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Nothing is wrong with Comic Sans If someone has the opinion that Comic Sans fits her/his personality, that's fine. My advice: Use Comic Sans for comics or comic like content It's so easy, just read the fonts name. Use other (legible) fonts for everything else Or people will tell you to do so. That way everyone should be able to focus on the ...


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You may want to take a look at fonts designed for signage, where legibility is a prime issue and you often have space restrictions. The main difference between the situations is that you do not have to take conditions such as fog into account. However, similar issues may arise for readers with bad eyesight whom you have to consider but who are not allowed to ...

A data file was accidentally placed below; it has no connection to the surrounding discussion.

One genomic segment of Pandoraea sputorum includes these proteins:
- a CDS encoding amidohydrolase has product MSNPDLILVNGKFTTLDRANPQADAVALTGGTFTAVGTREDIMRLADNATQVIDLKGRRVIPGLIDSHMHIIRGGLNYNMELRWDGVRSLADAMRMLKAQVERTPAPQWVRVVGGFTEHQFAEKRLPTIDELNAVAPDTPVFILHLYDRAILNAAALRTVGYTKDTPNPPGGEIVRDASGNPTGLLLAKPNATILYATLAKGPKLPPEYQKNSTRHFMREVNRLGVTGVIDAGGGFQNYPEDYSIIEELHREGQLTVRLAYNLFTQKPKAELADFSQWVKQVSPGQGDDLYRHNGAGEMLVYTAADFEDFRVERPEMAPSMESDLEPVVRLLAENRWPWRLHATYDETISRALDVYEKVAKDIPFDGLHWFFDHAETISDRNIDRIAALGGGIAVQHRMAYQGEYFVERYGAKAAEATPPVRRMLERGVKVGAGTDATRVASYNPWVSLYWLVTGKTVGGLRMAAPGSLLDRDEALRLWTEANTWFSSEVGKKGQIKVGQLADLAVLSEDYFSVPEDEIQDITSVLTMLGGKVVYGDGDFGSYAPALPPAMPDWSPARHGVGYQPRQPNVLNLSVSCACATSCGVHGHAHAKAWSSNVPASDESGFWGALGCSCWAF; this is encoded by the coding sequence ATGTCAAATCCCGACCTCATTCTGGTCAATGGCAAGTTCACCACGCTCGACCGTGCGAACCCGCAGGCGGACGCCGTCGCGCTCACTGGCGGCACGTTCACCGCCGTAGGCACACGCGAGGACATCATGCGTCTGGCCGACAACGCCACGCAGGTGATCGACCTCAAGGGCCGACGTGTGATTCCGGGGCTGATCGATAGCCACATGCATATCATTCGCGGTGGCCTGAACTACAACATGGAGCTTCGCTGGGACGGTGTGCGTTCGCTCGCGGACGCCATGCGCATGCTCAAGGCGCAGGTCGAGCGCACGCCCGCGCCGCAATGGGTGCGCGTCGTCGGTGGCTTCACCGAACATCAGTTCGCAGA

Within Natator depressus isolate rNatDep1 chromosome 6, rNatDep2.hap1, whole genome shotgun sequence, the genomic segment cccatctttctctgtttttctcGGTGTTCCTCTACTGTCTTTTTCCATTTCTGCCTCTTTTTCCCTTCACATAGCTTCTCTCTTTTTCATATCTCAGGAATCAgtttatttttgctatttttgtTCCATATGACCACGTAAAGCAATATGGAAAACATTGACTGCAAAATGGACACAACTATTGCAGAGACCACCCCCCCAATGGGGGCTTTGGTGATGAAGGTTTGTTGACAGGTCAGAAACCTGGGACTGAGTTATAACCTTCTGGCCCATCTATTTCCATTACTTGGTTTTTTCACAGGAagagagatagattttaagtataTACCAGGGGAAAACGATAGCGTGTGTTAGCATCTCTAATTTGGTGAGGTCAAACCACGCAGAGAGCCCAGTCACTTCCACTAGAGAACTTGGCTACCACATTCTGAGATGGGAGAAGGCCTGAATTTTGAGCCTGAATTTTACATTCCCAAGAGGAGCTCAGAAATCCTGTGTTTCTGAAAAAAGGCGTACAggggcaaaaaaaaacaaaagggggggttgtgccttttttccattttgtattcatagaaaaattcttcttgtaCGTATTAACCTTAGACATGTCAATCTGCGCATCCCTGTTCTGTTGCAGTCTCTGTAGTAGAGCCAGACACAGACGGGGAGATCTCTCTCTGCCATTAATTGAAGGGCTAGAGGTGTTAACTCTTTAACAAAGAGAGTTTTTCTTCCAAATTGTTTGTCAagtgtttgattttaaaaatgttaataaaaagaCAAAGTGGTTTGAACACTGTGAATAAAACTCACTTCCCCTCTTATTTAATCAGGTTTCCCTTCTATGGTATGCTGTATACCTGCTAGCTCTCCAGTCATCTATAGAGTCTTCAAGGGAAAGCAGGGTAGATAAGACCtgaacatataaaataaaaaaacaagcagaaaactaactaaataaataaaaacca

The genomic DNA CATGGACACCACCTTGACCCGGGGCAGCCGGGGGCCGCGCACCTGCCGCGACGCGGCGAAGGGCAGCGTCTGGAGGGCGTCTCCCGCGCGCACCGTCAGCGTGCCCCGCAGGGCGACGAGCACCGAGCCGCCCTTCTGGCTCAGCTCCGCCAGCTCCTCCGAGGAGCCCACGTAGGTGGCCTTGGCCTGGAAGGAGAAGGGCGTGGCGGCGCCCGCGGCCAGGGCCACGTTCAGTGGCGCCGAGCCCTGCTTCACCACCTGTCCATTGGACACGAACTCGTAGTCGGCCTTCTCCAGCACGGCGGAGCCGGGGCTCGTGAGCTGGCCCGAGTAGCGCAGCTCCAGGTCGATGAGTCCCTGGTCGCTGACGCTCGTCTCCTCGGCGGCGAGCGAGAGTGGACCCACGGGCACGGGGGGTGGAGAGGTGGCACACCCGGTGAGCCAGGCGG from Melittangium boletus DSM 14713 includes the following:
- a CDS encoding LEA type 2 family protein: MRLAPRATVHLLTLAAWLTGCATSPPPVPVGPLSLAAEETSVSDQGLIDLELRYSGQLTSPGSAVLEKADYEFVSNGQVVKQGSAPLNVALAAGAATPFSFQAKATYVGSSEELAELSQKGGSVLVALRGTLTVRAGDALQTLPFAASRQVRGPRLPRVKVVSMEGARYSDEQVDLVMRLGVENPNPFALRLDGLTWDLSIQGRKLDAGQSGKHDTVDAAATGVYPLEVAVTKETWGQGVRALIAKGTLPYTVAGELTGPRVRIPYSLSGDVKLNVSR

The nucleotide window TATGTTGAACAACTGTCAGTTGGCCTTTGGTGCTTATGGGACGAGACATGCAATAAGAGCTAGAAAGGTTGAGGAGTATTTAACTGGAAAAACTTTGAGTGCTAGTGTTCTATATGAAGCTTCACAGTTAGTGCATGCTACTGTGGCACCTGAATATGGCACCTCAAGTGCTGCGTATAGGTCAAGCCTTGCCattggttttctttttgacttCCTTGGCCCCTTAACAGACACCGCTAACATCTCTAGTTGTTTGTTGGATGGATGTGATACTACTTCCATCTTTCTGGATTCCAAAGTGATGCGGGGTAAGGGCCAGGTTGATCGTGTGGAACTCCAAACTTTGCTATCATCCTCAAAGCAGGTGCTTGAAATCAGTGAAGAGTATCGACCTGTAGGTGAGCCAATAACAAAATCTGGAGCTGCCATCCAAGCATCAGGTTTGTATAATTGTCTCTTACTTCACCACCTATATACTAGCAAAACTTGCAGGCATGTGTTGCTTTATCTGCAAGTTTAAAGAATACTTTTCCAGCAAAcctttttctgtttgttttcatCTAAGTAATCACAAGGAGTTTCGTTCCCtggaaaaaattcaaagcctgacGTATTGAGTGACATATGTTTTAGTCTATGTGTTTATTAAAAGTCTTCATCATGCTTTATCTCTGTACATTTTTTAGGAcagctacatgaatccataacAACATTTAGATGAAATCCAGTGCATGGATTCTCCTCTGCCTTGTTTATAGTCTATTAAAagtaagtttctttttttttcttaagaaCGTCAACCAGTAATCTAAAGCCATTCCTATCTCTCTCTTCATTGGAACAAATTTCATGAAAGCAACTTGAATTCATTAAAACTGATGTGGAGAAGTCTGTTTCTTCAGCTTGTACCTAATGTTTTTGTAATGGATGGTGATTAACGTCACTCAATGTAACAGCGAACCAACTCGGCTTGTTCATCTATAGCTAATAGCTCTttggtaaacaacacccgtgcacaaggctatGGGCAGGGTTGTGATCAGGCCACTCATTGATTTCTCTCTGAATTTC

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How about Flama Ultra-Condensed: I'd say it doesn't get anymore condensed than this. http://www.felicianotypefoundry.com/cms/fonts/flama-ultra-condensed Serif fonts would be more readable but would also need more space. Dorica seems to be a serif font for small sizes:


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As a European I don't know about US preferences but I can certainly assure you that a continental based typeface preference does not exist. I'd like to see a scientific study who says otherwise. Most books in Europe are set in serif, with exceptions everywhere and everything in between. Some are even set in Papyrus or Comics-Sans. Who would have guessed ...


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According to Wikipedia Serifed fonts are overwhelmingly preferred for lengthy text printed in books, newspapers and magazines. For such purposes sans-serif fonts are more acceptable in Europe than in North America, but still less common than serifed typefaces. (CITATION NEEDED) Even on Wikipedia, it's not clearly confirmed. The first font ...



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